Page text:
Since the State Children’s Health Insurance Program (“S-CHIP”) reauthorization in early 2009, which utilizes, among other things, taxes on tobacco products to fund health insurance coverage for children, the federal excise tax increases adopted have been substantial and have materially reduced sales in the “roll your own” (“RYO”)/MYO cigarette smoking products market, and also caused volume declines in other markets. Although the RYO/MYO cigarette smoking tobacco and related products market had been one of the fastest growing markets in the tobacco industry in the five years prior to 2009, the reauthorization of S-CHIP increased the federal excise tax on RYO tobacco from $1.10 to $24.78 per pound, and materially reduced the MYO cigarette smoking tobacco market in the U.S. There have not been any increases announced since 2009, but TPB cannot guarantee that it will not be subject to further increases, nor whether any such increases will affect prices in a way that further deters consumers from purchasing its products and/or affects its net revenues in a way that renders TPB unable to compete effectively.
In addition to federal excise taxes, every state and certain city and county governments have imposed substantial excise taxes on sales of tobacco products, and many have raised or proposed to raise excise taxes in recent years. Approximately one-half of the states tax MST on a weight-based versus ad valorem system of taxation. Additional states may consider adopting such revised tax structures as well. Tax increases, depending on their parameters, may result in consumers switching between tobacco products or depress overall tobacco consumption, which is likely to result in declines in overall sales volumes.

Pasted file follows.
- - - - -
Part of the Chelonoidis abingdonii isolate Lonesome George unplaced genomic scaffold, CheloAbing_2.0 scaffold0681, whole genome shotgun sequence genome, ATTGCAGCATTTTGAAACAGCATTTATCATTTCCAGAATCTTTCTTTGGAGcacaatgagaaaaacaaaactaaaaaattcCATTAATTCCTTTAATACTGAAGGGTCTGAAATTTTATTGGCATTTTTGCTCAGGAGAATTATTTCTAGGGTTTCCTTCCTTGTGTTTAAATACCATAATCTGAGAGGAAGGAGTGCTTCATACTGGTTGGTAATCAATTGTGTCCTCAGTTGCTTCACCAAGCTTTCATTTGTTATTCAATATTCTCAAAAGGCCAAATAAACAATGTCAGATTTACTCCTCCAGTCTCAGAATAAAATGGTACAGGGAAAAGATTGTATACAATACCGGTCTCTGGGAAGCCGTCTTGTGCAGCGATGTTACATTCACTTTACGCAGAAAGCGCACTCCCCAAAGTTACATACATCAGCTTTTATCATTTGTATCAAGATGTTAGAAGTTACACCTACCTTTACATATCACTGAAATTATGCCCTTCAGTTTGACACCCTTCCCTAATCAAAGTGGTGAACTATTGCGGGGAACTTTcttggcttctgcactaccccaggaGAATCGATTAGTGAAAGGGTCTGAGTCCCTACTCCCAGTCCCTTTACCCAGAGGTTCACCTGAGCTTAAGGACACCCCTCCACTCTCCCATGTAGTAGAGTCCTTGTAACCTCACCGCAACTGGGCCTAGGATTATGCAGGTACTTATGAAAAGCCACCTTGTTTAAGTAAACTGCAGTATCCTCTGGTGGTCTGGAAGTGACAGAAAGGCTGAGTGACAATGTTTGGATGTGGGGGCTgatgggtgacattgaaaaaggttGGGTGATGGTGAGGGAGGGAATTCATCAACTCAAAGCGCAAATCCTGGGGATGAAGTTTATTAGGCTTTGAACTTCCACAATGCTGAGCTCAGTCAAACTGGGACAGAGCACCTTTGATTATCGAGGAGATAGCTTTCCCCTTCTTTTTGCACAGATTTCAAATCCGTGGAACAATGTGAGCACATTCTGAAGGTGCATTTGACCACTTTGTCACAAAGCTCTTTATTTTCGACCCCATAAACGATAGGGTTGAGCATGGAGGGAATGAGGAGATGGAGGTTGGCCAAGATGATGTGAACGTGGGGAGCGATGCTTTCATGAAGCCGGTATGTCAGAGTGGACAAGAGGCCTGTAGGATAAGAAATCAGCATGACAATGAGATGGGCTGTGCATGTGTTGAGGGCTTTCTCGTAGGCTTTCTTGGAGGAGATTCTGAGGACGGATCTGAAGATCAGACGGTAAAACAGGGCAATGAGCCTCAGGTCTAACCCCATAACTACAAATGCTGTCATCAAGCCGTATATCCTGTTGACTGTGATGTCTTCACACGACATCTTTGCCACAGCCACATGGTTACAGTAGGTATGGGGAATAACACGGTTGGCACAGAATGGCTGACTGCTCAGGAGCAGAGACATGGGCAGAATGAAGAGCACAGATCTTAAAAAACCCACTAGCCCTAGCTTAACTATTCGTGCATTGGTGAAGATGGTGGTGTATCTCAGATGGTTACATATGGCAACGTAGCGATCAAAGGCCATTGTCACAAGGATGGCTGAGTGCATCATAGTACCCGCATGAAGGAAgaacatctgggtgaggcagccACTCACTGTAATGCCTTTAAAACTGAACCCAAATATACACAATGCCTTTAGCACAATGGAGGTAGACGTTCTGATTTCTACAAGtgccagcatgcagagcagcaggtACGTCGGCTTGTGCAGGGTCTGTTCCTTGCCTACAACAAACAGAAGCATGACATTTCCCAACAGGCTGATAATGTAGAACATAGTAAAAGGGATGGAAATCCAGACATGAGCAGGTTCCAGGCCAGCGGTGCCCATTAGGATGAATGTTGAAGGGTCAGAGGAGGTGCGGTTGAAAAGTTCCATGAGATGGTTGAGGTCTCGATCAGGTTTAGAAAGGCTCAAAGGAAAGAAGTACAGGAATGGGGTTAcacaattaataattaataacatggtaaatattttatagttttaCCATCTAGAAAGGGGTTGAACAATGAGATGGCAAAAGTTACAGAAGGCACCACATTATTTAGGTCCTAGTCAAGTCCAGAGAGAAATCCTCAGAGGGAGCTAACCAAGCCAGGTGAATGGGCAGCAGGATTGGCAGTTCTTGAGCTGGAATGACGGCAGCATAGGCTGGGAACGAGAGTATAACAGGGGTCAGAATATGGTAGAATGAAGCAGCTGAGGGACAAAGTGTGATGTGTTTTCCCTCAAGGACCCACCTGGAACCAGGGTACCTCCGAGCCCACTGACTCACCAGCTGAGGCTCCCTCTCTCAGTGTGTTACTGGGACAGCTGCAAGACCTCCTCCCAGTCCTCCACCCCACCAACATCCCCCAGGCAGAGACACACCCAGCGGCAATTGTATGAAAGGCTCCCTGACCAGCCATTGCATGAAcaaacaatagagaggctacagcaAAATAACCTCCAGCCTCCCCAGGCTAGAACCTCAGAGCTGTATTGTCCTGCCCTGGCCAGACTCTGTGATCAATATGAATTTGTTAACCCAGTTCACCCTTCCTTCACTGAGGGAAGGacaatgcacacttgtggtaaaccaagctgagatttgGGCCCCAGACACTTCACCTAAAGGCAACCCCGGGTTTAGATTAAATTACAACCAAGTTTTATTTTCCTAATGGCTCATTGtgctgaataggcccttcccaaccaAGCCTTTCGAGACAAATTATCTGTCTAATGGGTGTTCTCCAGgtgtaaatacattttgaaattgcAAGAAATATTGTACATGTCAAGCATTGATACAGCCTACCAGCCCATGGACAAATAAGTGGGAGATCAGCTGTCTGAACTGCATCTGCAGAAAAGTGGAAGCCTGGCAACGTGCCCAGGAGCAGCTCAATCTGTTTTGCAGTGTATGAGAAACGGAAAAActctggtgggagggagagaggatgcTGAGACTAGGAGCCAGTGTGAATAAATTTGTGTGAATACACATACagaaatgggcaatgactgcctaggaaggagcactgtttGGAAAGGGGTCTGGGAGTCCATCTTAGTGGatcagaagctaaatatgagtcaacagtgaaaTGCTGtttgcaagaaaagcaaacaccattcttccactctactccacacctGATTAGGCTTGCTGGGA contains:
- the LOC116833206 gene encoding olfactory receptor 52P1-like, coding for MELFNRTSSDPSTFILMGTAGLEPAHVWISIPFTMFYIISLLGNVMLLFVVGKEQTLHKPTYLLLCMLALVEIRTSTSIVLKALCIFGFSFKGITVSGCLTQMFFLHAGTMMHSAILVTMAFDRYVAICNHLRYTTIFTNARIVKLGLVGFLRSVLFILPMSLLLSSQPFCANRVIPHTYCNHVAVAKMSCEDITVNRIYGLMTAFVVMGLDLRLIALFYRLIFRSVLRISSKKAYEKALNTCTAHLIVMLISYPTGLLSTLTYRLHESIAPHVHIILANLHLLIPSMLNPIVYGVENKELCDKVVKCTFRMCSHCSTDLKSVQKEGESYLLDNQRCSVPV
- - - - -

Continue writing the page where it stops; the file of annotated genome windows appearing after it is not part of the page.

Any future enactment of increases in federal or state excise taxes on TPB tobacco products or rulings that certain of TPB’s products should be categorized differently for excise tax purposes could adversely affect demand for TPB’s products and may result in consumers switching between tobacco products or a depression in overall tobacco consumption, which would have a material adverse effect on TPB’s business, results of operations and financial condition.
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If TPB’s NewGen products become subject to increased taxes it could adversely affect TPB’s business.